“You can’t just turn off that anxiety; it’s got to power down,” Kenneth Carter, a psychologist at Emory University, told me. The newly vaccinated have been tasked with reclassifying a whole suite of behaviors that were very recently dangerous, breaking months-long habits that were set and solidified during a time of crisis. “Recalibrating around that is tough,” Carter said. Take, for instance, this week’s headliner switcheroo. Per the CDC, vaccinated people can now, under most circumstances, eschew masks outdoors—a massive flip from a year of calls for near-ubiquitous shielding. Some people have already easily, almost intuitively, made the hop; others have been there for months. But plenty are having trouble toggling their brain from masking modesty to face-exhibiting exuberance.
Carter, like me, is taking things slow. He passed his full-vaccination milestone a few weeks ago. He’s not ready to host friends from out of state, but he has dined outdoors at a restaurant and visited his immunized neighbors—CDC-approved, low-risk activities that were fixtures of his life in the Before Times. Yet adding those behaviors back to his repertoire still felt patently weird. Carter’s brain has intellectually squared his change in circumstance, he said, “but knowing something is safe and feeling safe are very different things”—a sentiment my colleague Amanda Mull captured in the fall.
“We’ve conditioned ourselves to behave in a certain way for the past year,” Jennifer Taber, a health psychologist and risk expert at Kent State University, told me. Much of that training involved shattering and reassembling our intuitions about safety; our pandemic behaviors have become deeply ingrained, going past the point of routine and into the realm of dogma. “I’ve had nightmares or dreams where I’m in a crowded place and I realize I’m not wearing a mask and no one else is wearing a mask. For me, it’s been associated with a lot of anxiety,” Taber said. Unlearning those emotional associations requires making some sharp U-turns; each person’s mileage will vary, and plenty of us should expect to feel some whiplash.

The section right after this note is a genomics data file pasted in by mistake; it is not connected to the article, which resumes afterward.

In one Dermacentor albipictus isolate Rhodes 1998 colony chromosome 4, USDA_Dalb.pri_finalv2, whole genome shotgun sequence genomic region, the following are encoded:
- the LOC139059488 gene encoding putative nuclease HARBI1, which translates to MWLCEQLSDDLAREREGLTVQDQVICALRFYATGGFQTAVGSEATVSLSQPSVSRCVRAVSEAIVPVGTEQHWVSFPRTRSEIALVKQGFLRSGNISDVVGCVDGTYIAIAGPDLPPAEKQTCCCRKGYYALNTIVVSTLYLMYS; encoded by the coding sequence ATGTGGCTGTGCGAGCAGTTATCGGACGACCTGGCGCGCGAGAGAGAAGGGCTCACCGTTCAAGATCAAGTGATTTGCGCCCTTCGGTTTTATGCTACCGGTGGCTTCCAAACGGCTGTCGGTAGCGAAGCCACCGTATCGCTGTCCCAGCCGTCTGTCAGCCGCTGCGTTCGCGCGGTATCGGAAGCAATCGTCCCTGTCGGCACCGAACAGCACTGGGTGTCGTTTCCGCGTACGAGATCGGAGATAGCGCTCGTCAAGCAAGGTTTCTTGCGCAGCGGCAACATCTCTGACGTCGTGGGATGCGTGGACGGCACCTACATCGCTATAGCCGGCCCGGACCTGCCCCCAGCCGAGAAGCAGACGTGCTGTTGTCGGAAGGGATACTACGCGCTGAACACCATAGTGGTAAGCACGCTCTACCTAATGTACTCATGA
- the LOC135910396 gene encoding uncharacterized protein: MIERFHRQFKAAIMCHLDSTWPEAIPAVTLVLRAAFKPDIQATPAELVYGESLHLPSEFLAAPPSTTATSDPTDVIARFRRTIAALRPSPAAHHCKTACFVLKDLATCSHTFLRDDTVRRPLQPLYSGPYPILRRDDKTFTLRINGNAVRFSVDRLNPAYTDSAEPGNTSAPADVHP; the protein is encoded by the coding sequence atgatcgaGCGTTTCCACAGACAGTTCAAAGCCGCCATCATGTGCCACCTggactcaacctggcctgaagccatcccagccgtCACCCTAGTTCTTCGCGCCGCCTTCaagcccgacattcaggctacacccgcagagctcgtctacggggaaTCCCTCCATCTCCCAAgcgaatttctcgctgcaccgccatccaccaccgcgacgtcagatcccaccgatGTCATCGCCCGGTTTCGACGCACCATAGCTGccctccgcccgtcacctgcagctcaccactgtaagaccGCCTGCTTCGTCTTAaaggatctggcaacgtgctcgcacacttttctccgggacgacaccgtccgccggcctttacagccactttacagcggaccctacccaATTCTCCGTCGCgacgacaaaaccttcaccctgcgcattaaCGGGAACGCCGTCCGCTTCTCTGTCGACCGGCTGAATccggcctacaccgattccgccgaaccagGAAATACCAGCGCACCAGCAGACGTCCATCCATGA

Taber is also fully vaccinated, but she keeps having to remind herself what that means. While planning a visit with friends this week, she found herself worrying about the weather—only to realize that everyone invited was at least two weeks past their final dose, allowing them to mingle indoors. “It hadn’t even occurred to me that we could do this inside,” she said.
Pinballing back to regular hobnobbing might be easier for people whose jobs and responsibilities have kept them in close proximity to others. My partner, a health-care worker, is among them. He never swore off people the same way I did; he was unable to. (My work situation has put me in a great position of privilege.) If anything, he’s interacted with more people than usual this past year, and since his shots, which took hold more than two months ago, he has slipped almost seamlessly back into regular hangouts with his vaccinated friends and co-workers. They want me to join them as soon as I feel ready. I don’t know when that will be.